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  • Former Sailor Experiences a Different Kind of TBI

    Read the full story: Former Sailor Experiences a Different Kind of TBI
    Photo courtesy of Jasmine Twine

    Jasmine Twine was stationed in Newport News, Virginia, when she started to notice that some things were off.

    “The shipyard had a lot of fumes, so when I started to have vision problems and headaches I thought it was due to that,” she said.

    Doctors first prescribed Jasmine new glasses and medication, but when she started having debilitating headaches, they ordered a CT scan of her brain. The scan revealed an urgent condition: a cyst on her brain that required surgery. Complications from the removal of the cyst resulted in an acquired traumatic brain injury (TBI).

    Jasmine learned that whether TBI is acquired or results from a blow or jolt to the head, the symptoms and treatment are similar.

  • Summer Safety: ‘Foul Ball!’ Learn Risks of Head Injuries in Baseball

    Read the full story: Summer Safety: 'Foul
Ball!' Learn Risks of Head Injuries in Baseball
    U.S. Marine Corps photo by Cpl. Antwaun L. Jefferson

    Baseball and softball are practically synonymous with summer in America. Military families enjoy days at the stadium together, service members join recreational leagues, and kids learn the ropes at Little League games. When watching a Major League Baseball (MLB) game, who doesn’t love it when one of our service members throws out the first pitch?

    Baseball and softball are popular summer pastimes, but most people don’t connect these two sports with head injuries. Players and fans need to be aware of the possible danger of being beaned by a ball. Head injuries are a problem not just for amateur athletes, but also the pros. An MLB official says that a dozen pitchers have been hit in the head by line drives since 2012.

  • Feeling Overwhelmed by the News? You’re Not Alone

    Read the full story: Feeling Overwhelmed by the News? You’re Not Alone
    U.S. Army photo by Spc. Tracy McKithern

    Do you feel overwhelmed by the recent reports of violence in the world? From international terrorist attacks to national civil unrest and violence, social media feeds and news outlets are flooded with powerful imagery, videos and heated debate.

    For our warriors, terrorism and violence are not new topics. Strong opinions and images of violence can be emotional triggers for those who have served in conflicts or for family members who have lost loved ones in similar attacks.

    Posttraumatic stress disorder (PTSD), anxiety, depression and intense feelings can resurface when something unsettling happens. When you start to feel overwhelmed, we want you to know that we understand. We offer these tips and resources to help you manage those situations.

  • ‘Combat Obesity, Not Obese People’

    Read the full story: ‘Combat Obesity, Not Obese People’
    DoD photo by Rachel Larue

    People’s perceptions about those who are overweight or obese make it hard to address weight-based health issues in the military, according to Natasha Schvey, a postdoctoral fellow in the Department of Medical and Clinical Psychology at the Uniformed Services University of the Health Sciences. Schvey shared information on obesity in the military setting during a recent webinar hosted by the Defense Centers of Excellence for Psychological Health and Traumatic Brain Injury.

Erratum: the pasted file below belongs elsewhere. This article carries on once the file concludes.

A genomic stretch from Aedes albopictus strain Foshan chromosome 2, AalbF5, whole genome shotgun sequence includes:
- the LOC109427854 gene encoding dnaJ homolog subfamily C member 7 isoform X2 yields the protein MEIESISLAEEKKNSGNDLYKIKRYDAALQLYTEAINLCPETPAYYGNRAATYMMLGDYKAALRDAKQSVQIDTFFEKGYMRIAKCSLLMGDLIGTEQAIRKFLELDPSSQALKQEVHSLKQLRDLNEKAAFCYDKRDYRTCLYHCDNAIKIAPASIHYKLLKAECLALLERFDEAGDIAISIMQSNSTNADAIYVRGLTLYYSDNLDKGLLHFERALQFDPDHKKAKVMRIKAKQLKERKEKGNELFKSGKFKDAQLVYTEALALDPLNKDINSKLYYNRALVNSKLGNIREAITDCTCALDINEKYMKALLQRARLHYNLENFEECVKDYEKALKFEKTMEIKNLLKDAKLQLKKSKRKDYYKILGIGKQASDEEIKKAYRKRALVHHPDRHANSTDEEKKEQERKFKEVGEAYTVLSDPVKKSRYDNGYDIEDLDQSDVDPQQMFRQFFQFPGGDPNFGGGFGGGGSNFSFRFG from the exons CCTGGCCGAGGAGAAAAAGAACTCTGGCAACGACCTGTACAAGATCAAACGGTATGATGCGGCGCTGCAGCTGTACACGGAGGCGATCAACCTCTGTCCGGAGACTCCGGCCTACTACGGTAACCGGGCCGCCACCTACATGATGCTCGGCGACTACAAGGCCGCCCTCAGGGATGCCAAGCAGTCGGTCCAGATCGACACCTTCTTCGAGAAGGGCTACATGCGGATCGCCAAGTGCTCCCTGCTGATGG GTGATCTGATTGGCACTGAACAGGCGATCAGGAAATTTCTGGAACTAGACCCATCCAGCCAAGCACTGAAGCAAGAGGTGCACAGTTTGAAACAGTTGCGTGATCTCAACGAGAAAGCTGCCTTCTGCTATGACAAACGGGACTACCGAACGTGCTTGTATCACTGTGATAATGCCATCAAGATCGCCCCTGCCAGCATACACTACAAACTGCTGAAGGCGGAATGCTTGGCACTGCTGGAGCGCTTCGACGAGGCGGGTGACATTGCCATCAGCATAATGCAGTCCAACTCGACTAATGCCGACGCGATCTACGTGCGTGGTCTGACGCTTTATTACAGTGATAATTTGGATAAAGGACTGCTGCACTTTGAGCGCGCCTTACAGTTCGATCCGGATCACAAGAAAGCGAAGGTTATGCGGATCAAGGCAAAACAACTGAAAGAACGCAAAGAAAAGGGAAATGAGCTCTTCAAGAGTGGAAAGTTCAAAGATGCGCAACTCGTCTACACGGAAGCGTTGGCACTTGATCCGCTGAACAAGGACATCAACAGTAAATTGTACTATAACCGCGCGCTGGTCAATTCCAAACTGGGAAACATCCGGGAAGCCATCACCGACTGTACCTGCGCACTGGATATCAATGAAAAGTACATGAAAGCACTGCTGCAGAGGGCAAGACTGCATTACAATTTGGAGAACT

What is Weight Stigma?

    Rates of obesity in the United States have climbed steadily among civilian and military populations in the past two decades. The stigma surrounding excess weight has increased with it, making the problem worse.

  • Summer Safety Tip: Protect Your Head While Biking

    Read the full story: Summer Safety Tip: Protect Your Head While Biking
    U.S. Marine Corps photo by Pfc. Dave Flores

    June 20 officially marked the first day of the summer season. For many people, summer is the time to enjoy outdoor activities — whether jet skiing in the ocean on a hot day or navigating rough terrain during a bike ride through mountains. These activities and many others can be fun, but can also be potentially dangerous. Keeping your mind on safety can be life-preserving.

    In the United States more than 40 million people participate in mountain biking annually, according to the International Mountain Bicycling Association. For the service members, veterans and their families who enjoy biking, A Head for the Future, a Defense and Veterans Brain Injury Center (DVBIC) initiative, created “Ride Right.” This printable resource offers five tips to help cyclists keep their heads in the game while blazing the trails:

  • Cognitive Rehabilitation for Mild TBI

    Read the full story: Cognitive Rehabilitation for Mild TBI
    U.S. Army photo by Spc. Lance Hartung

    According to the Defense Medical Surveillance System, mild traumatic brain injury (TBI), also known as concussion, accounts for more than 82 percent of TBI cases throughout the Defense Department worldwide.

    “Service members and veterans who have sustained a concussion may experience cognitive symptoms that keep them from normal activity,” said Linda M. Picon, the Department of Veterans Affairs liaison for TBI at the Defense Centers of Excellence for Psychological Health and Traumatic Brain Injury (DCoE).

    “These symptoms may be related to a history of mild TBI and to deployment-related complaints such as chronic pain, headaches, post-traumatic stress disorder, depression, anxiety, sleep difficulties, substance use disorders and life stressors following return from deployment,” said Picon during a recent webinar hosted by DCoE.